“I don’t like losing control”

Often patients are afraid that they might say or do things when they are unconscious that would embarrass them. It is important to remember that while you are unconscious you cannot talk or move, and hospital and clinic staff are professionals trained to treat patients with utmost dignity, respect and care.

“Could I be allergic to anaesthesia?”

No, you cannot be ‘allergic to anaesthesia’. An anaesthetic consists of as many as 15 different drugs. Often the phrase ‘allergy to anaesthesia’ is used to describe a side effect from the anaesthetic, such as intense nausea, vomiting, agitation, double vision, sore muscles, etc. These are not allergies, but exaggerations of some of the common side effects of anaesthesia or surgery. Prior to your anaesthetic, you should make sure the anaesthetist is aware of any specific drug allergies or drug intolerances you may have, and any problems you may have had with anaesthetics in the past.

“What if I wake up during the operation?”

It is extremely unlikely that you will be awake during a general anaesthetic. There have been reports of patients who can recall events that occurred during the operation when they were anaesthetised. This is called awareness. The most common memory is brief, vague, and without pain, and is related to the period at the very beginning or the end of the anaesthetic. Some patients have recalled voices or other sounds, and a very, very few have full sensation of the procedure.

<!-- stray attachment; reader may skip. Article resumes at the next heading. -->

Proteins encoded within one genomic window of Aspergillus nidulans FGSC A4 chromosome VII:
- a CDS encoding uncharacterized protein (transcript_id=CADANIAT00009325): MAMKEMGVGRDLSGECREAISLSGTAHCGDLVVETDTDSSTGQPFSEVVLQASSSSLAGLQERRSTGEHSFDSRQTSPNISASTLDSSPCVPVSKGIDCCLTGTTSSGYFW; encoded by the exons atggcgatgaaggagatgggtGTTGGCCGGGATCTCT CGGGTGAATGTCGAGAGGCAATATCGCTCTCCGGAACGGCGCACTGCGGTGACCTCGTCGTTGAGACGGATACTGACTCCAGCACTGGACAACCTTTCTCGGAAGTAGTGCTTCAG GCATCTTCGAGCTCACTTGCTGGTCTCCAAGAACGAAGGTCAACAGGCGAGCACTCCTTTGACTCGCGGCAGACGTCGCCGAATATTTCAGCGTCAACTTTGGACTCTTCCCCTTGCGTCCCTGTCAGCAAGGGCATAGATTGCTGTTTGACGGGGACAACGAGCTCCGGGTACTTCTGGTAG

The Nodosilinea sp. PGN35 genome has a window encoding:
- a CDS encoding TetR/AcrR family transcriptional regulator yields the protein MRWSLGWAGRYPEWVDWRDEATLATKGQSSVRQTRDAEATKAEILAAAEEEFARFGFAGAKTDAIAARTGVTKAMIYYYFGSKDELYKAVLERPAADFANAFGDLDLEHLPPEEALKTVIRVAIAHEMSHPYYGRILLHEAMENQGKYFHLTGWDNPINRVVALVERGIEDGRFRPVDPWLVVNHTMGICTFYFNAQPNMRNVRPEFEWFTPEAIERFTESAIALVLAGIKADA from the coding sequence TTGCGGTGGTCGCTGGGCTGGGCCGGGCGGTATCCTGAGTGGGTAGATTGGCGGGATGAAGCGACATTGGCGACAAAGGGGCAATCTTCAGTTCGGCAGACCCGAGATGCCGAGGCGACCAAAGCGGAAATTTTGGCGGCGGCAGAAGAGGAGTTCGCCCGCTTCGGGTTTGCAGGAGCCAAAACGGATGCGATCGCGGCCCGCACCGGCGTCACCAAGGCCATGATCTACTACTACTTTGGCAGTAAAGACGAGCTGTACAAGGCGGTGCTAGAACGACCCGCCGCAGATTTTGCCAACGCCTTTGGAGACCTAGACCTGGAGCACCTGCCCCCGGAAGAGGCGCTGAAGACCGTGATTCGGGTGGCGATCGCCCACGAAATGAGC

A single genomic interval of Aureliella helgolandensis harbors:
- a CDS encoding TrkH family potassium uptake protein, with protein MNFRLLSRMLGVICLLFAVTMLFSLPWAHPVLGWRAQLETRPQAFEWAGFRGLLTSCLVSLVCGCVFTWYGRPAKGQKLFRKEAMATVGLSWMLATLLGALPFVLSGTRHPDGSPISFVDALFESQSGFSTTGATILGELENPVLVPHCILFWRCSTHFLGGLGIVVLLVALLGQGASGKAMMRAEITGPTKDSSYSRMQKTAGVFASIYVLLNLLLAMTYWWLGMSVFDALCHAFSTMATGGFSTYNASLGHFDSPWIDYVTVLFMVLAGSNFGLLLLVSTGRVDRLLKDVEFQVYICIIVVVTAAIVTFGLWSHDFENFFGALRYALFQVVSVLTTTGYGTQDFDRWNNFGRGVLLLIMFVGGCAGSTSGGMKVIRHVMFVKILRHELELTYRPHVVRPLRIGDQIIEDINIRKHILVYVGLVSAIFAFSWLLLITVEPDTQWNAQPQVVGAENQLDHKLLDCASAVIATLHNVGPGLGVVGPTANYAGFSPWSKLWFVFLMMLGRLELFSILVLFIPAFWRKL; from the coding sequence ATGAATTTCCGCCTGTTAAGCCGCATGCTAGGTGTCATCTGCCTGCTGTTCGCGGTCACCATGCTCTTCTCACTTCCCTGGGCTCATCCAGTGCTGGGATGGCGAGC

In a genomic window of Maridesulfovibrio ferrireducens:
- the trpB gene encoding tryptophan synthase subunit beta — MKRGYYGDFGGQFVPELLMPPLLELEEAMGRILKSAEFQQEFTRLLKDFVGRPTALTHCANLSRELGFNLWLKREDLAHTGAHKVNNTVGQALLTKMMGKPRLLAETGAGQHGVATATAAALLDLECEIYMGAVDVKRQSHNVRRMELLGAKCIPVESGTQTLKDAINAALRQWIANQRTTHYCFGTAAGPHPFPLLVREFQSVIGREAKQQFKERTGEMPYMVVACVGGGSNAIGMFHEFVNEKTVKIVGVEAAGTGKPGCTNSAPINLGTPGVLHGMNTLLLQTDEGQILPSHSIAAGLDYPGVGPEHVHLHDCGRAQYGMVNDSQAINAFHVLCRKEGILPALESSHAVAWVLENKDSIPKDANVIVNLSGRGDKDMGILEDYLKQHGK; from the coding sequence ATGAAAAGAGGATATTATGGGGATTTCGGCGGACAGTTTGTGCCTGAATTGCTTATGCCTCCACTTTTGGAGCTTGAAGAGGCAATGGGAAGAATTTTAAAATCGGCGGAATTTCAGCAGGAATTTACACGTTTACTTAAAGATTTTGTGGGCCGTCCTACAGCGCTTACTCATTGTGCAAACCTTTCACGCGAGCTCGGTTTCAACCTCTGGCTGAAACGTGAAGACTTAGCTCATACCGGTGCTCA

“Am I too old/young to have an anaesthetic?”

There are no age limits for having an anaesthetic. It is now even possible to anaesthetise premature babies for prolonged and major operations.

Potential reasons why elderly patients should not undergo some operations relates to their medical conditions, not their age. If you are elderly or frail, a thorough medical assessment and a considered discussion of the risks should be undertaken with your family doctor, surgeon and anaesthetist to determine if having the operation is in your best interests.

In some cases where a child is less than 2 years old and the surgery is not urgent, although it is safe we would encourage a delay in the operation/anaesthesia. 

“Who will be in the operating room?”

If your operation takes place in a small hospital or a private clinic, you are looked after by your anaesthetist, your surgeon, and two or three nurses, including one who helps the anaesthetist. If your operation is in a large hospital, in which medical and nursing students are taught, then other individuals could be present during your operation, such as an anaesthetic trainee.


It is not uncommon for patients to be feeling stressed or anxious around the time of surgery. Be sure to discuss your concerns with your family doctor or surgeon to allow for the most comfortable visit possible. They may be able to help you find a technique to make you feel calmer.